Environment News: The ongoing grey nurse saga

Grey nurse shark critical habitat rules came into force on December 1, 2002. Lots of us in various capacities (including the late gamefishing icon Peter Goadby and diver Val Taylor) were involved in coming up with protective measures aimed at giving the east coast population of these sharks at least some chance of recovering from years of exploitation by, at various times since white settlement, spearos, commercial fishermen, charter boat operators and yes, rec fishos.

Writing that has probably upset all these groups a bit, but it’s true. Equally true is that most of the exploitation is now a matter of history and regret to those old enough to remember their parts in grey nurse killing. I’ve seen old spearos in tears over their memories of powerhead excesses.

The Greens and some researchers never considered the measures sufficient and are again, as readers know, trying to get tighter controls over grey nurse critical habitats. As it stands, you can’t anchor and fish with a wire trace in a critical habitat zone, or fish commercially. You can’t use bait at all while anchored in a critical habitat zone, but you can in a buffer zone. And you can troll or drift using bait, fly or lure with or without a wire trace in both, and rock and beach fish without a wire trace. Sounds OK to me … but not to our Green brothers and sisters, who seem to have a dread of grey nurse sharks rising to a trolled bait or taking fish being played off lines.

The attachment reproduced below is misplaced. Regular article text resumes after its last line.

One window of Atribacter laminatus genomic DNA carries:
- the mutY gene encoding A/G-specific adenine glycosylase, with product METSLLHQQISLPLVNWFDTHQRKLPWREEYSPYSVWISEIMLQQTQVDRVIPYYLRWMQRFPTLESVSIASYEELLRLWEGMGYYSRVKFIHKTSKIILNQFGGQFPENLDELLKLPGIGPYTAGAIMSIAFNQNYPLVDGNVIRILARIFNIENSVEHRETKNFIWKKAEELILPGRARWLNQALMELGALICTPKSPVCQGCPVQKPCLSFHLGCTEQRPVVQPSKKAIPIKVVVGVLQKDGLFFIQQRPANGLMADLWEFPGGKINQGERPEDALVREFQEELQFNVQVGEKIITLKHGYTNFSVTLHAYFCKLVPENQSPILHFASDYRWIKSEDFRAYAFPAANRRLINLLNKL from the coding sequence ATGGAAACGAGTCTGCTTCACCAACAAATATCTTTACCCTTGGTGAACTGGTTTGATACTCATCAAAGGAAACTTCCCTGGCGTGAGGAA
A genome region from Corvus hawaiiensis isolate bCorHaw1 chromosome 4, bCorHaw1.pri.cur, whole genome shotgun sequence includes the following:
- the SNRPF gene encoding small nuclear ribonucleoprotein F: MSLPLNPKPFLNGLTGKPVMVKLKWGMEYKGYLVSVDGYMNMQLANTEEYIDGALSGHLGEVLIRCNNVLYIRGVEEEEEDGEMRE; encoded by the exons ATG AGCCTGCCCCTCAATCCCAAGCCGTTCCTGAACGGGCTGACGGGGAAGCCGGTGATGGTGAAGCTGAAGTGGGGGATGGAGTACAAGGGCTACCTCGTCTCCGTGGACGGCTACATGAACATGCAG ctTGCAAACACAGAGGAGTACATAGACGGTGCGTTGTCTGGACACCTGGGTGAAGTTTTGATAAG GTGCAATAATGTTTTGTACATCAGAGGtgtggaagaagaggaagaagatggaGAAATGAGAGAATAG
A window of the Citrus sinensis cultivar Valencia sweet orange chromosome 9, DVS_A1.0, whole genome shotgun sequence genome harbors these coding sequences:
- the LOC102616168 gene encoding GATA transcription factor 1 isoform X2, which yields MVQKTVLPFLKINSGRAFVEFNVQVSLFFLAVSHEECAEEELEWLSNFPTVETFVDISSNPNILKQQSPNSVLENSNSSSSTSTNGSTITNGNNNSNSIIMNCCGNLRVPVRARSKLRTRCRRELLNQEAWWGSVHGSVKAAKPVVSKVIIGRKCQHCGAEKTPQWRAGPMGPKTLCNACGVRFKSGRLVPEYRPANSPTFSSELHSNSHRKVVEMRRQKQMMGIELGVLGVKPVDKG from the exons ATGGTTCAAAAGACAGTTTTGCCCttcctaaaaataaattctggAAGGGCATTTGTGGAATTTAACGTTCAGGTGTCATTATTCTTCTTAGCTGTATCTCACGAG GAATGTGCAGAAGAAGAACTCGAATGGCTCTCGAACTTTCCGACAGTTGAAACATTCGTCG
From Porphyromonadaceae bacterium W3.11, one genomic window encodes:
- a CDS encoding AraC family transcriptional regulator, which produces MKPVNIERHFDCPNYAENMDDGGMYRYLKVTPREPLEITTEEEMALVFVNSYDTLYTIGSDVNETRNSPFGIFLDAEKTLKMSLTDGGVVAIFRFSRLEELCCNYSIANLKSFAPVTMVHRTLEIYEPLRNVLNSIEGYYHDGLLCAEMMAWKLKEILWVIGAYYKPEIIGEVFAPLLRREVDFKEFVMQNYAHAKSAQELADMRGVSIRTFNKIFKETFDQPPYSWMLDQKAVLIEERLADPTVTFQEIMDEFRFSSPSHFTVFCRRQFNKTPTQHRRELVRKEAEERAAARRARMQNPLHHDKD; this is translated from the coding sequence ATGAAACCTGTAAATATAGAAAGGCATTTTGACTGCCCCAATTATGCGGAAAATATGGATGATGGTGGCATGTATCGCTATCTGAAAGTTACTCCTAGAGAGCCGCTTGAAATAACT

So the arguments are on again, but really the logic used by both sides is quite wonky.

The “shark protectors” say there are only a few hundred grey nurses left, so protective measures must be increased. Logical flaw: if this is true, and we accept all the claims about the shark’s ineffective breading habits, then protecting these few hundred won’t make a jot of difference to the population’s long term survival. In a few years, they’ll be gone, whatever we do. Finished, but only as a population, not a species. Plenty left in WA, South Africa, California. Maybe this population’s eventual demise is just harsh reality. But the species won’t die out, just this east coast population. Sad, but not the end of the world, as some would have you believe?

But lest the anti-grey nurse protection lobby members get too smug, consider their key argument for not increasing protection, used to date. They reckon there are in fact thousands of these sharks left in eastern Australian waters, not hundreds, so increased protection isn’t needed. Logical flaw: if there really are thousands, then increased protection might save them, which it wouldn’t do for hundreds.

And the last big problem: while grey nurse sharks like to aggregate and rest up at known, protected sites, they regularly travel hundreds of kilometres between these sites where there’re at the mercy of long liners and shark finners. How do the “shark protectors” plan to counter that?

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